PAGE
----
The Nokians were beyond the reach of my rather limited budget, while I would have been placed on a waiting list to get Blizzaks in the 265/70/17 size. The estimated wait time was three weeks.
I then looked at other well-reviewed options from Cooper and Toyo. I almost pulled the trigger on a set of Toyo Observe tires at a price just above my comfort level when I received a promotional; buy three, get one free tire oﬀer from Toyota.
This provided a great way to get the winter tires I needed at a price point within my budget. One problem–the promotion limited choices to the General Grabber Arctic, the Firestone Winterforce 2, and the Michelin X-Ice.
The Michelin was still on the high side of my budget, while the other two were virtually identical in cost at a much lower price point (roughly half of the quoted price for the Nokians).
The Grabber, however, oﬀered deeper tread and had more favorable feedback than the Firestone oﬀering. Within a week, I had a set of General Grabber Arctics installed on my 4Runner.
Check prices on these winter tires:
- Bridgestone Blizzak
- Nokian Haakapaleitta
- Toyo Observe
- Cooper Evolution Winter
- Firestone Winterforce 2
- Michelin X-Ice
- General Grabber Arctics
General Grabber Arctic Features
The Arctic wears the four mountain peaks/dual snowﬂake logo, indicating that it meets the industry standard for severe winter weather use. Other prominent features include (from General Tire’s website):
- Wear-Resistant Design: Made from Duragen, a “robust a cut- and chip-resistant compound that maintains its ﬂexibility in freezing temperatures.”
- Interlocking Siping Pattern: “Reduces squirm and block deformation” and oﬀers “exceptional grip in snow, ice and wet conditions.”
- Symmetric Tread Design: “Improve handling and braking in all conditions.”
- Studdable: The Arctic comes with pinholes for adding 11mm studs for traction on icy surfaces.
- Made in the USA
I must admit to feeling a bit chagrined as I backed out of my parking spot at the dealership with my brand new winter tires struggling to gain traction on the hard-packed snow. I also disliked the minivan tire proﬁle reminiscent of the stock Dunlop GrandTreks, in contrast to the blocky, macho KO2s.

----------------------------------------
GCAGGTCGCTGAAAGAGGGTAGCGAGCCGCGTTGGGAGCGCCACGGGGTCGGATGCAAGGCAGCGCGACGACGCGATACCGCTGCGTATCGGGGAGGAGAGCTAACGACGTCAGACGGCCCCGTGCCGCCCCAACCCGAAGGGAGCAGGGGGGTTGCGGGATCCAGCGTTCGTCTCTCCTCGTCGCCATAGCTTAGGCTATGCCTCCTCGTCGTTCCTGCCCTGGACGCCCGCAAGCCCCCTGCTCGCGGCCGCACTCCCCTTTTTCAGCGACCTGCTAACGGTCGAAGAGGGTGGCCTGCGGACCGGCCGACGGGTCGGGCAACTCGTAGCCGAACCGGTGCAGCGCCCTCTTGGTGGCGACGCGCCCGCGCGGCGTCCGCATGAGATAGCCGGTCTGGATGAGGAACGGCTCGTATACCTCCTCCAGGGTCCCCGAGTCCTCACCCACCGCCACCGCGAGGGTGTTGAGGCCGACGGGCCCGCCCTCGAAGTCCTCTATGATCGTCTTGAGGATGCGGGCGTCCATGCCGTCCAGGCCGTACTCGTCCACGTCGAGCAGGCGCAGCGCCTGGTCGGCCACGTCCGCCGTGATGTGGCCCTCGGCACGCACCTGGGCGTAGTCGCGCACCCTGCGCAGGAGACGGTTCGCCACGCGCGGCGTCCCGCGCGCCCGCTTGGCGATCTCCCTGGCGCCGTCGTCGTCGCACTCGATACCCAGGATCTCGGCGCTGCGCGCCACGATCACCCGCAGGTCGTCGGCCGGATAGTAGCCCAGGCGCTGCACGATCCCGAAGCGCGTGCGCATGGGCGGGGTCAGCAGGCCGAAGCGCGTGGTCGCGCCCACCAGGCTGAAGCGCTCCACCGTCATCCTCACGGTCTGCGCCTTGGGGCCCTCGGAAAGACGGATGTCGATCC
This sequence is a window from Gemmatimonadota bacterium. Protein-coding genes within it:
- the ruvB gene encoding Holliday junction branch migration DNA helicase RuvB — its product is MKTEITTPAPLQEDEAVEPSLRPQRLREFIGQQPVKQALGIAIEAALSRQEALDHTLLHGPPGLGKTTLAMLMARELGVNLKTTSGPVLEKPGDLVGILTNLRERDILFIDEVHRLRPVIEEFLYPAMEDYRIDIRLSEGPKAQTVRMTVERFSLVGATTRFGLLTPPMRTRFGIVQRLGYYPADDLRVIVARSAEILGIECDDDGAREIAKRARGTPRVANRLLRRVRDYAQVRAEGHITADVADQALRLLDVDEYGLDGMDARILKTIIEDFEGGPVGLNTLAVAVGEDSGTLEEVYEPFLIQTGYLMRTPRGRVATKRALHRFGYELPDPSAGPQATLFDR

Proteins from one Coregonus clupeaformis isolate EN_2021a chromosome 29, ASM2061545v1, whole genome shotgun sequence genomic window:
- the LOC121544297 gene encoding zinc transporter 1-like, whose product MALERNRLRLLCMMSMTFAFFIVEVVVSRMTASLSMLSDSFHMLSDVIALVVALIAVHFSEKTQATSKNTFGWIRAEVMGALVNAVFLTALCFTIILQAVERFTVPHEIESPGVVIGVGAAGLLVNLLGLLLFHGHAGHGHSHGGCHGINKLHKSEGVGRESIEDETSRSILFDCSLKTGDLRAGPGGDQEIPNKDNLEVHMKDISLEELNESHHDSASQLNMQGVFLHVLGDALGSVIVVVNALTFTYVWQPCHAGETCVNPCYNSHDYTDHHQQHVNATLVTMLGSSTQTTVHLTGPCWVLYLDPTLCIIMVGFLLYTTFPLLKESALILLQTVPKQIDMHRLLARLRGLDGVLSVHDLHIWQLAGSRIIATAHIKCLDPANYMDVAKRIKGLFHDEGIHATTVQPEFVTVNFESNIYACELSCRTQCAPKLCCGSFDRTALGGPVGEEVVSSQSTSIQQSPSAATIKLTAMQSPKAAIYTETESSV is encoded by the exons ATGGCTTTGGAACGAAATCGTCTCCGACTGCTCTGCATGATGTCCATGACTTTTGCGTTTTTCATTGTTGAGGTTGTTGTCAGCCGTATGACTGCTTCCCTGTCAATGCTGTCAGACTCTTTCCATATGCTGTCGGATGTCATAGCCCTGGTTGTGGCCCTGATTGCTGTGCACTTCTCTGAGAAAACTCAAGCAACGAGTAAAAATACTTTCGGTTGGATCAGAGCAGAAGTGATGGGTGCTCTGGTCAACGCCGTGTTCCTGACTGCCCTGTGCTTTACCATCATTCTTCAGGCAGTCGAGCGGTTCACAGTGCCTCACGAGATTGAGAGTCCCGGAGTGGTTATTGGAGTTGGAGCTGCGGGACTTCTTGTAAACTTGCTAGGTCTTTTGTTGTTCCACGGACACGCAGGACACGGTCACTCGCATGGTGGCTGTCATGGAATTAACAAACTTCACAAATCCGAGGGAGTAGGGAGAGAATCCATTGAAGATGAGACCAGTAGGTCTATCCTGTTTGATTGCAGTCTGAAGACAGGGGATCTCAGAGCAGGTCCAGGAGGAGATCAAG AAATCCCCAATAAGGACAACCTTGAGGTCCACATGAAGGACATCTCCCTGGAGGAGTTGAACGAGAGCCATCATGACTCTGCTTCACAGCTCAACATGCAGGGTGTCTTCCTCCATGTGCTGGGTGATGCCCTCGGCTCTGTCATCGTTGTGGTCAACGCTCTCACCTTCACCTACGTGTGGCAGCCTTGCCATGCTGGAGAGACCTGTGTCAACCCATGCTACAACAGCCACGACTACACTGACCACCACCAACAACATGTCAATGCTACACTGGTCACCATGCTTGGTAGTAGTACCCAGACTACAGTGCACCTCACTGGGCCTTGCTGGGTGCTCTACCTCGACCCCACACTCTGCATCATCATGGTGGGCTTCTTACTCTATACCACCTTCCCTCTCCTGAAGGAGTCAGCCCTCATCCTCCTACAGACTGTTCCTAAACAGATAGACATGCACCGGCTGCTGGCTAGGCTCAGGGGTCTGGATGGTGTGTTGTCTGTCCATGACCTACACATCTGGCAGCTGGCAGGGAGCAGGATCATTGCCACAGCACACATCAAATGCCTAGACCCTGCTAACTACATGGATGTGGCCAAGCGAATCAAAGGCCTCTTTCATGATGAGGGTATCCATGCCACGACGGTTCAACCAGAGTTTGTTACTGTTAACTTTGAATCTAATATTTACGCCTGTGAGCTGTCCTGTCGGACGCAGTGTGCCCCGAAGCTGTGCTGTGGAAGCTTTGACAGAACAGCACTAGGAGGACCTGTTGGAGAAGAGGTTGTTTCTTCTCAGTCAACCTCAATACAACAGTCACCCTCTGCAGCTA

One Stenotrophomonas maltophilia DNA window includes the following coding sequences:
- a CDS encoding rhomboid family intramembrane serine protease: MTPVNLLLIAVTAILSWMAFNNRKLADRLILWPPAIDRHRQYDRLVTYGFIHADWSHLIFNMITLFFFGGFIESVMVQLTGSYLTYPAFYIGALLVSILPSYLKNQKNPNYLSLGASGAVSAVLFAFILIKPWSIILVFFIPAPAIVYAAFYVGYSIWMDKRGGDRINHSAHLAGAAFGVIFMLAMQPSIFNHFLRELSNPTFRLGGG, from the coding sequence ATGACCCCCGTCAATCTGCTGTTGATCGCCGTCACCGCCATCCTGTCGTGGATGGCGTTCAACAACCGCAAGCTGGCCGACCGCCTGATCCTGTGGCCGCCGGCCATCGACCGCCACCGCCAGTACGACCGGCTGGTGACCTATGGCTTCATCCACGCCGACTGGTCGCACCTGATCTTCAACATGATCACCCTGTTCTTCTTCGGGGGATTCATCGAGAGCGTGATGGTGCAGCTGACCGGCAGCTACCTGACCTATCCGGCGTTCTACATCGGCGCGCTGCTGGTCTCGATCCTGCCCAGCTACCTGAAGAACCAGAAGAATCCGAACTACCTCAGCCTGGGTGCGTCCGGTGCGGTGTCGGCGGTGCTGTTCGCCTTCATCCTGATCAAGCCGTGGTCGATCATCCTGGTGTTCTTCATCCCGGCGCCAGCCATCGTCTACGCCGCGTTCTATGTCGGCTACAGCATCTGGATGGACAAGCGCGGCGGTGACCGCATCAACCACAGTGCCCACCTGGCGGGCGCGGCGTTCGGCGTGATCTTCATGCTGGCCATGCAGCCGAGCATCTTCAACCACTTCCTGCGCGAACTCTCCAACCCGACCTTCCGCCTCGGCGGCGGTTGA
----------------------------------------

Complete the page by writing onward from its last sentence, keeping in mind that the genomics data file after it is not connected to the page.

However, the Arctics found some bite and I made it home without incident—and without the need for 4wd.
In the days that followed, I grew more impressed with the Arctic’s composure in a variety of road conditions. They go about their job in a quiet, drama-free way that has deﬁnitely helped my conﬁdence with winter driving.
Most of the miles accrued during the test period occurred on my daily commute. This is a roughly 25-mile round trip of suburban roads and highway driving, with posted speed limits of 40-55 mph. There are several notable curves and elevation changes in the route.
The test period also includes multiple roundtrips between Fairbanks and Anchorage. This roughly 345-mile stretch includes multiple mountain passes and a wide variety in the level of winter road maintenance.
Weather conditions predictably varied from clear to modest to severe to why-on-earth-am-I-driving-in-this.
Where the Arctics Struggle
The General Grabber Arctics consistently struggle on ice-glazed hard-packed snow, the type typically found at intersections and turn lanes.
Much like the KO2s, the Arctics flail a bit under modest acceleration. This is perhaps exacerbated by the dead zone at the top of the 4Runner’s gas pedal. Typically, this causes the traction control to kick in. Using 4wd in these situations allows for a smoother, more drama-free driving experience.
Adding studs would likely also help in this scenario, and they are a studdable tire when that time comes.
Long term positives
I have put roughly 3,500 miles on my set of Arctics, and they have consistently reliable in foul weather conditions. If traction is lost, I have found recovery to be much quicker and more controllable than the previous KO2s.
Under most winter driving conditions, they have provided quiet, conﬁdent traction at a variety of speeds. Braking, even under duress, has been consistently poised and controlled.
Perhaps the biggest endorsement I can give them is that I have rarely needed 4wd on the road since I bought them. The tires have thus far exhibited minimal, even tread wear.
Are they for you?
If you are looking for improved winter traction at a favorable price, the General Grabber Arctic may be a good ﬁt for you. Bear in mind, though, that it is not an all-terrain tire, and not suitable for extended or extreme oﬀ-road use.